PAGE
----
Targeted Molecular Radiotherapy for Rheumatoid Arthritis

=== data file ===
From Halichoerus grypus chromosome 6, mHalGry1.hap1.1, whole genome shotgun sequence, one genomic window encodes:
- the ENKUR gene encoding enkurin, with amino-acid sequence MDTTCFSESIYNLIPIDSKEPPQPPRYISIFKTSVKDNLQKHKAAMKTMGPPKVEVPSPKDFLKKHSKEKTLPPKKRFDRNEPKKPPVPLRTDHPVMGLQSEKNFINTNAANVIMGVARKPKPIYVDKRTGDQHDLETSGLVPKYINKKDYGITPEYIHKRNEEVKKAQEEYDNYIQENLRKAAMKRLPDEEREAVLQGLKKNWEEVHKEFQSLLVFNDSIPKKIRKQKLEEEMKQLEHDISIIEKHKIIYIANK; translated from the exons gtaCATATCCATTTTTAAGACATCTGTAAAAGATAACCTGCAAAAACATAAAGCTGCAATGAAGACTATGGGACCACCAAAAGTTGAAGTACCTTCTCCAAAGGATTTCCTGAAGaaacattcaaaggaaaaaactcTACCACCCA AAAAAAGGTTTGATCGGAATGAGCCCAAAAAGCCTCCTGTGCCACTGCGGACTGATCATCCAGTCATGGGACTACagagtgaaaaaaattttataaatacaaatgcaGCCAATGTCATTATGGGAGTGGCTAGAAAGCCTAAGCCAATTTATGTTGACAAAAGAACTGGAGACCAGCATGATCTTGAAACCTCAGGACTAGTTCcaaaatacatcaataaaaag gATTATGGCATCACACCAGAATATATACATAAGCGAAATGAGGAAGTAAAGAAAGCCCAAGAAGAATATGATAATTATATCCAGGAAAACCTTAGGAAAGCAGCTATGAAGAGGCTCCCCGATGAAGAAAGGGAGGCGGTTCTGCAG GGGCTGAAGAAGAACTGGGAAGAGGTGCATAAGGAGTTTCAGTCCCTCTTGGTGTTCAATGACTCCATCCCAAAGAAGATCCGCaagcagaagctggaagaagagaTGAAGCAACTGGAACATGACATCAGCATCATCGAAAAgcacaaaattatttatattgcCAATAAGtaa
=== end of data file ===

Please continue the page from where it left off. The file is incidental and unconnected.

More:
The progression of rheumatoid arthritis (RA), specifically, the growth of the bone-destroying pannus in RA joints, depends on the formation of new blood vessels, whose growth is mediated primarily by vascular endothelial growth factor (VEGF) and its cognate receptors. VEGF and its receptors are highly expressed at the RA joints and therapeutic strategies that target RA-associated VEGF signaling are under intense pre-clinical and clinical testing. However, the fundamental shortcoming of these strategies is that they target only endothelial cells and thereby provide, at best, only cytostatic effects that would require continuous therapy. Thus, there is an unmet need for more effective targeted therapies. This project will develop a radiopharmaceutical that will destroy endothelial and other pannus cells involved in pathology of RA joints. The approach is based on the hypothesis that therapeutically significant doses of Lu-177 radiopharmaceutic can be selectively delivered to RA joints by targeting overexpressed VEGF receptors in RA angiogenic vasculature. This approach is designed to destroy both angiogenic vasculature and destructive inflammatory cells within the pannus of a diseased joint. In Phase I, the hypothesis will be tested in a mouse model of collagen-induced immune mediated arthritis, with the goal of establishing a regimen for the delivery of a safe but therapeutically significant dose of Lu-177 to RA joints. Commercial Applications and other Benefits as described by the awardee: The targeted radiopharmaceutical should reduce the disease burden for the two percent of the population that already suffers from rheumatoid arthritis, and potentially for many more among rapidly aging baby boomers.
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